The Lord is the king of martyrs: come, let us adore him.
Year: B(II). Psalm week: 4. Liturgical Colour: Red.
Irenaeus was born in Smyrna, in Asia Minor (now Izmir in Turkey) and emigrated to Lyons, in France, where he eventually became the bishop. It is not known for certain whether he was martyred or died a natural death.
Whenever we take up a Bible we touch Irenaeus’s work, for he played a decisive role in fixing the canon of the New Testament. It is easy for people nowadays to think of Scripture – and the New Testament in particular – as the basis of the Church, but harder to remember that it was the Church itself that had to agree, early on, about what was scriptural and what was not.
Before Irenaeus, there was vague general agreement on what scripture was, but a system based on this kind of common consent was too weak. As people meditated on the intolerable event of the Redemption, dissensions and heresies inevitably arose, and reference to scripture was the obvious way of trying to settle what the truth really was. But in the absence of an agreed canon of scripture it was all too easy to attack one’s opponent’s arguments by saying that his texts were corrupt or unscriptural; and easy, too, to do a little fine-tuning of texts on one’s own behalf.
So Irenaeus went through all the books of the New Testament, and all the candidates (such as the magical pseudo-Gospels, and the entertaining and uplifting novel The Shepherd of Hermas). He did not simply accept or reject each book, because his enemies could have said that he was doing it to bolster his own arguments: he gave reasons for and against the canonicity of each. Irenaeus’s canon of scripture is very nearly the modern one (he does not quote from three of the short universal epistles), but more important is the fact that he started the tradition of biblical scholarship.
Irenaeus had to fight against the Gnostics, who believed that the world was irredeemably wicked, and against the Valentinians, who claimed to be possessors of a secret tradition that had never been written down but passed from master to disciple through the ages. This pessimism and this arcane élitism remain with us even today, and each generation must renew the fight against them. Let us pray for the inspiration of St Irenaeus in our battle.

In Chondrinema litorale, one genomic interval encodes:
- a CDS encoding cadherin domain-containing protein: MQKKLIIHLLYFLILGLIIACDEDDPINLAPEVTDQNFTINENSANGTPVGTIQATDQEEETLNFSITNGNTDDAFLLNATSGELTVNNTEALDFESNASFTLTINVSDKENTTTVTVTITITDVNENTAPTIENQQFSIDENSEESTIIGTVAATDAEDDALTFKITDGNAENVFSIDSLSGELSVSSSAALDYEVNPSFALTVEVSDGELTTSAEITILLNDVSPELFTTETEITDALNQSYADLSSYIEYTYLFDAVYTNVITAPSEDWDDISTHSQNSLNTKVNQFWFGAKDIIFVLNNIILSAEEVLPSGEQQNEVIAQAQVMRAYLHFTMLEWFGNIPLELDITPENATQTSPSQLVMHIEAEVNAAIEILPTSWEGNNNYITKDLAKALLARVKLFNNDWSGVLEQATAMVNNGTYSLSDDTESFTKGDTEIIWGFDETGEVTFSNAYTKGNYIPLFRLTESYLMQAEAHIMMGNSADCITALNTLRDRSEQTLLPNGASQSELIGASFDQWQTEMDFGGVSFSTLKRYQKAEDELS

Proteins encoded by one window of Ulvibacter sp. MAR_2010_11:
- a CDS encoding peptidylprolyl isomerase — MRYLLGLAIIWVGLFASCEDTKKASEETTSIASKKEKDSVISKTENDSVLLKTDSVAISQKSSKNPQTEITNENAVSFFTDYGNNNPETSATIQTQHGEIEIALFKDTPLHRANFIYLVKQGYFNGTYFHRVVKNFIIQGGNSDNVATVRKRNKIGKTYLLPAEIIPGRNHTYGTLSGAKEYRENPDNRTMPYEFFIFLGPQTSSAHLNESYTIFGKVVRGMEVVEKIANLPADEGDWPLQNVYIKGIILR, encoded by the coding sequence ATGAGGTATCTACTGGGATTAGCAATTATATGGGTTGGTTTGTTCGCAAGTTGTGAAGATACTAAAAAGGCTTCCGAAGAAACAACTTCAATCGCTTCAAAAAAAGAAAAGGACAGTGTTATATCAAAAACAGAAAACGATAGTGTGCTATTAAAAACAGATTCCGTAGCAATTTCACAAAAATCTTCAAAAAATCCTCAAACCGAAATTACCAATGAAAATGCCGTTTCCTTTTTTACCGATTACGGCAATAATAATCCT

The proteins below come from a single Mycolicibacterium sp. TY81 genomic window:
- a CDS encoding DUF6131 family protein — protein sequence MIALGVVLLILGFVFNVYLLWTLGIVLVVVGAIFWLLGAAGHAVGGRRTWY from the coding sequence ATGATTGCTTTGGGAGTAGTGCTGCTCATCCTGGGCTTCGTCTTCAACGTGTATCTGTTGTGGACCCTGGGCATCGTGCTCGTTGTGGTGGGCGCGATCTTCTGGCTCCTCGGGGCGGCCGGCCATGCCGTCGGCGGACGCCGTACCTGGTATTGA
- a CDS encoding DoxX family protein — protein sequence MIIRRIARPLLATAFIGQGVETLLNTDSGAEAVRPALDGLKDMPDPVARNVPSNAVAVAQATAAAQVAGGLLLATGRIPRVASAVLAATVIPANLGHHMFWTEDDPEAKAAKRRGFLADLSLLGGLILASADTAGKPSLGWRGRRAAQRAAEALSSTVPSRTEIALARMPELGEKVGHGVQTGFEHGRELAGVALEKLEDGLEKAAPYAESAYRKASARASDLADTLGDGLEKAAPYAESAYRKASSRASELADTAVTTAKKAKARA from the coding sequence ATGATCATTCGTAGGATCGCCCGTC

Red is the colour of fire and of blood. Liturgically, it is used to celebrate the fire of the Holy Spirit (for instance, at Pentecost) and the blood of the martyrs.
|Mid-morning reading (Terce)||1 John 3:23-24 ©|
God’s commandments are these:
that we believe in the name of his Son Jesus Christ
and that we love one another
as he told us to.
Whoever keeps his commandments
lives in God and God lives in him.
We know that he lives in us
by the Spirit that he has given us.
|Noon reading (Sext)||Wisdom 1:1-2 ©|
Love virtue, you who are judges on earth, let honesty prompt your thinking about the Lord, seek him in simplicity of heart; since he is to be found by those who do not put him to the test, he shows himself to those who do not distrust him.
|Afternoon reading (None)||Hebrews 12:1-2 ©|
We should throw off everything that hinders us, especially the sin that clings so easily, and keep running steadily in the race we have started. Let us not lose sight of Jesus, who leads us in our faith and brings it to perfection: for the sake of the joy which was still in the future, he endured the cross, disregarding the shamefulness of it, and from now on has taken his place at the right of God’s throne.
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Office of Readings for Thursday of week 12
Morning Prayer for Thursday of week 12
Evening Prayer 1 for SS. Peter and Paul
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